Researchers in positive psychology tell us that we are more content when we savor the positive that happens in our lives. But focusing on the positive isn’t natural for many people. We tend to see and think about what we dislike, fear and what has hurt us more than we recognize and replay what we cherish. So maybe the end of the year is a great time to remember what you are grateful for about 2012. I suggest we declare December 31 as Gratitude Day.
If you are grateful for events that happened, find a way to remember them. Maybe share stories about these events with friends or family members. Look at photos of trips you took or celebrations you had during the year. Maybe you took a big step in your life dring 2012. Let yourself feel proud of that step. Maybe you were a good friend to someone or got through a tough time. Acknowledge yourself for what you achieved. If you are grateful to friends for support or for being your friend, let them know. If some have gone the extra mile for you, maybe send them a gratitude note.
I’m grateful for so much that happened in 2012. I’m grateful to everyone who has read the posts in The Emotionally Sensitive Person and to everyone who contributed through completing the surveys. Thank you.
Soon large crowds will gather in hotel rooms and toast the New Year. Others will party in Times Square and still others will ring in 2013 with a small group of friends. New Year’s Eve is generally viewed as a time for celebrating with friends and can be a particularly lonely time for those who struggle with relationships.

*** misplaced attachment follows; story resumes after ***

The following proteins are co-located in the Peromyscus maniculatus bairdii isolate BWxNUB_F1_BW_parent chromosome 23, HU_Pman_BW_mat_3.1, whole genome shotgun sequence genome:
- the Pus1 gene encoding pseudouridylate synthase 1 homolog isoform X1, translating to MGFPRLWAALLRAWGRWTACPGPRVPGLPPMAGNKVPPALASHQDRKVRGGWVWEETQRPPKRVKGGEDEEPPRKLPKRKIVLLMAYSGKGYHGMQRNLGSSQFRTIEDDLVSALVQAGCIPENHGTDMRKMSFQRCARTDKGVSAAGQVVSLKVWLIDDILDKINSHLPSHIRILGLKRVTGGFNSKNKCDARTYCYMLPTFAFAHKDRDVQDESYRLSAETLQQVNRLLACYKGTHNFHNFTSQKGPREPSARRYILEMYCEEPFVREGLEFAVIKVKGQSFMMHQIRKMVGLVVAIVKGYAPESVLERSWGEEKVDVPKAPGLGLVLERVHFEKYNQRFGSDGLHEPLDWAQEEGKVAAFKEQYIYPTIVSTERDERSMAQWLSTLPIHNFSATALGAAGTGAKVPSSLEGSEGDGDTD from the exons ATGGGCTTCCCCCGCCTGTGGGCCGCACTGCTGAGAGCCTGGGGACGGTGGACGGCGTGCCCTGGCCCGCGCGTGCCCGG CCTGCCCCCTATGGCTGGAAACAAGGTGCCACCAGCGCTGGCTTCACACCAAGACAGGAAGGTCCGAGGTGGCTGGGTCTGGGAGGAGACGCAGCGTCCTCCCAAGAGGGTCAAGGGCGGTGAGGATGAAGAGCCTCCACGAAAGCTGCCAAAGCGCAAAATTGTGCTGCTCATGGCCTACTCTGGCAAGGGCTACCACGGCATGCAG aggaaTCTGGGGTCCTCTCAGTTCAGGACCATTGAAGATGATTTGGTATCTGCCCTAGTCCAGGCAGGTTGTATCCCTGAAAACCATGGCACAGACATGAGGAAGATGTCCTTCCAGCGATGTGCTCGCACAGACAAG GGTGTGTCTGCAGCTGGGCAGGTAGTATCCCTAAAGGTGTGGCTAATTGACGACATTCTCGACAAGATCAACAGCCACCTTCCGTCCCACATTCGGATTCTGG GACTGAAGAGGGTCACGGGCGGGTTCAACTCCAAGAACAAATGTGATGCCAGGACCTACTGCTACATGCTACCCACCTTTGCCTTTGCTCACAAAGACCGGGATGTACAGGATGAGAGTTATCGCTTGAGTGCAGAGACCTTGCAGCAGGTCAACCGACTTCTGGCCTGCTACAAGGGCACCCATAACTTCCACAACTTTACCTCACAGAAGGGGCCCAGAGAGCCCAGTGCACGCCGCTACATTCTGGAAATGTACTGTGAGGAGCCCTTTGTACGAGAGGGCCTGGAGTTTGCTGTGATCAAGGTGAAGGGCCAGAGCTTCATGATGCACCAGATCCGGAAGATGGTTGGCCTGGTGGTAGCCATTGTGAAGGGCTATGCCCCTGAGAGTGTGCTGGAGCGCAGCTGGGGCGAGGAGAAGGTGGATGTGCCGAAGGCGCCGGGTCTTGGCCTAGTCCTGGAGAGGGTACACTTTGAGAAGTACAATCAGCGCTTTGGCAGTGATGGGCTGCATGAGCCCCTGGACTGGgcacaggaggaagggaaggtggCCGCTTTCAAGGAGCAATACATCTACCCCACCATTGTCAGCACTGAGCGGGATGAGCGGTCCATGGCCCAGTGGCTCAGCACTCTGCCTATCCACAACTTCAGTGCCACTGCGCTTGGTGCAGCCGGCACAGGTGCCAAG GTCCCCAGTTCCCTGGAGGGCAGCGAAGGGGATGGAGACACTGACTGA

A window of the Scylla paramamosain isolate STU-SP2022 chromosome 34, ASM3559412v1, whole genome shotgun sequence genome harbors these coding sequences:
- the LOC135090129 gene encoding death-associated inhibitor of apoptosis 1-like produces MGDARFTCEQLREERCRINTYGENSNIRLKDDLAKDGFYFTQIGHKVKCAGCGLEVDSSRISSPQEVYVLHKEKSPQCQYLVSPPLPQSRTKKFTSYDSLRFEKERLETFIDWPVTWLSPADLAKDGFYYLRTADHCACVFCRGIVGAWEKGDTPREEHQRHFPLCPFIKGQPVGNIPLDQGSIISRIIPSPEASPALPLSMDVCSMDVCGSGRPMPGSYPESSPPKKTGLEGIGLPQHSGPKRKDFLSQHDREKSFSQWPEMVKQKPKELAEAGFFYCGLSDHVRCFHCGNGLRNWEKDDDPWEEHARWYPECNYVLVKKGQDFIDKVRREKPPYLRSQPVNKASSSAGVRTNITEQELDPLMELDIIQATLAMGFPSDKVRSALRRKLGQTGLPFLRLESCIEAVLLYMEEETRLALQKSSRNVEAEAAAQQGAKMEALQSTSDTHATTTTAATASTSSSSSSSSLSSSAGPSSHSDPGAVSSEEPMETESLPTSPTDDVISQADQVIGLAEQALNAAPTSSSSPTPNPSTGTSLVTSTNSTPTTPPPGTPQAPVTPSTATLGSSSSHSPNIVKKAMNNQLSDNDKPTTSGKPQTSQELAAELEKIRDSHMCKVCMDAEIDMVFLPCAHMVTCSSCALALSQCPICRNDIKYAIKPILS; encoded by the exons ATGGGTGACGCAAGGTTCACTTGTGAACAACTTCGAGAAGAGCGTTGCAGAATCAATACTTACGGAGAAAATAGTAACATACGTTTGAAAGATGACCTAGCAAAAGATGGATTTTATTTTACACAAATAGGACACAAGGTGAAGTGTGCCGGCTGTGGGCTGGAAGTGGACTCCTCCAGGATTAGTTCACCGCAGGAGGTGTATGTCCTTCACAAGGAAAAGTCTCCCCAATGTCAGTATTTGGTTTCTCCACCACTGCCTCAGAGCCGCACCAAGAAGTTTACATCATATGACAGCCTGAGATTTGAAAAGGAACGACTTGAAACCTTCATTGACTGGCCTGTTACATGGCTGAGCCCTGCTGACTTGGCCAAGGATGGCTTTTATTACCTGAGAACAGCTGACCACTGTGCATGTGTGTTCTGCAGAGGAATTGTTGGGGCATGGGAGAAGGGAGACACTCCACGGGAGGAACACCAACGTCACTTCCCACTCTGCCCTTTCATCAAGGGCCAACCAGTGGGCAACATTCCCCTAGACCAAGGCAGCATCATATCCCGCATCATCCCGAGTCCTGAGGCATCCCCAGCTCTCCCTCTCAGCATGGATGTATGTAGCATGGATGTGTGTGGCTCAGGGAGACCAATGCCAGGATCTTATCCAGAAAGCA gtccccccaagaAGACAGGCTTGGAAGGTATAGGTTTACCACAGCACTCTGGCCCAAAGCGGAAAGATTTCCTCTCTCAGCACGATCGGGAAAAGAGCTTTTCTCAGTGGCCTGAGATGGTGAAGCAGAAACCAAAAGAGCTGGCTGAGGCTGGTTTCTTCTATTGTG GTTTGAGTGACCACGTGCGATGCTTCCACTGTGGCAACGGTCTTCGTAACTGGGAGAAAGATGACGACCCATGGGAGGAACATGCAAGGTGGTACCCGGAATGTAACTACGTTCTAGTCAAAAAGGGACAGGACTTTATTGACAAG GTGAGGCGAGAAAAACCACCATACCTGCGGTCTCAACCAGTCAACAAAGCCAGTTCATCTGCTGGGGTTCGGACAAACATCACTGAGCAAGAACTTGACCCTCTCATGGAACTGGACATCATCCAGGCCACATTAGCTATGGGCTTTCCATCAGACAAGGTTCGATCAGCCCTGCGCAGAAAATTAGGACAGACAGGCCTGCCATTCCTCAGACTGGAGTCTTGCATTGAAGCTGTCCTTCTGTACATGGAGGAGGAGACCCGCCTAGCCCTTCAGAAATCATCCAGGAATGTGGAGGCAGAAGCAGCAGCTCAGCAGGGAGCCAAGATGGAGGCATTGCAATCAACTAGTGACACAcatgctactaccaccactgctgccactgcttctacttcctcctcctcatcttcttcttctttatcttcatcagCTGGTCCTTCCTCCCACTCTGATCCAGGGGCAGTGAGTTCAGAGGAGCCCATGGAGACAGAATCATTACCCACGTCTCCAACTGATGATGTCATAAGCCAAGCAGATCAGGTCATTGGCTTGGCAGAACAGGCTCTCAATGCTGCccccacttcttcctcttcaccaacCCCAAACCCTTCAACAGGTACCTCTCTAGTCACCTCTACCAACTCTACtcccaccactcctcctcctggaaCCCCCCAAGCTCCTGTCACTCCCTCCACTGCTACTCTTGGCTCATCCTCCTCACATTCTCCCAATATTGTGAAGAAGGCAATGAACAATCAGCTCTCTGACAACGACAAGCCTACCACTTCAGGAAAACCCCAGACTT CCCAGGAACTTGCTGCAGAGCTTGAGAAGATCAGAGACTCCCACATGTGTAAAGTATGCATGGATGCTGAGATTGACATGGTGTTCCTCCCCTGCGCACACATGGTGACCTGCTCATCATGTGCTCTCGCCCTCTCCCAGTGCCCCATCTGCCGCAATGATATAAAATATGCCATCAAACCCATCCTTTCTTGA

Your survey responses show that for some people loneliness (which is different from being alone) can be static and chronic, a heaviness that doesn’t lift. For others, loneliness varies in intensity and is triggered by certain situations, such as holidays, can make the aloneness worse. When others are making plans with friends or family and you are not, you may feel left out. Television shows emphasizing activities for families and friends can remind you of what you wish for and don’t have.
Optimism bias, according to researcher Tali Sharot, is the belief that the future will probably be much better than the past and present. It is the tendency to overestimate the likelihood of good events happening to us in the future and underestimate the likelihood that bad events will occur. Most people hugely underestimate the odds of their getting cancer or losing their jobs. Though newlyweds know the discouraging statistics about divorce, they often believe their chances of getting divorced are low. Our view of ourselves is often influenced by this optimism bias. Most of us see ourselves as significantly better than average drivers, more modest than most, and way above the average in getting along with others.
Jessica has a great memory for details and enjoyed sharing adventures with her husband. She was shocked when he asked for a divorce–she had no idea how unhappy he was. Only after he filed the papers did she understand that there was no big event that changed their relationship, but a series of small episodes. For example, when out with friends, her husband enjoyed sharing stories about the trips he and Jessica had taken. Jessica often corrected the small mistakes he made and she was usually right. When he complained, she explained she was just helping him get it right. She didn’t see that as a problem.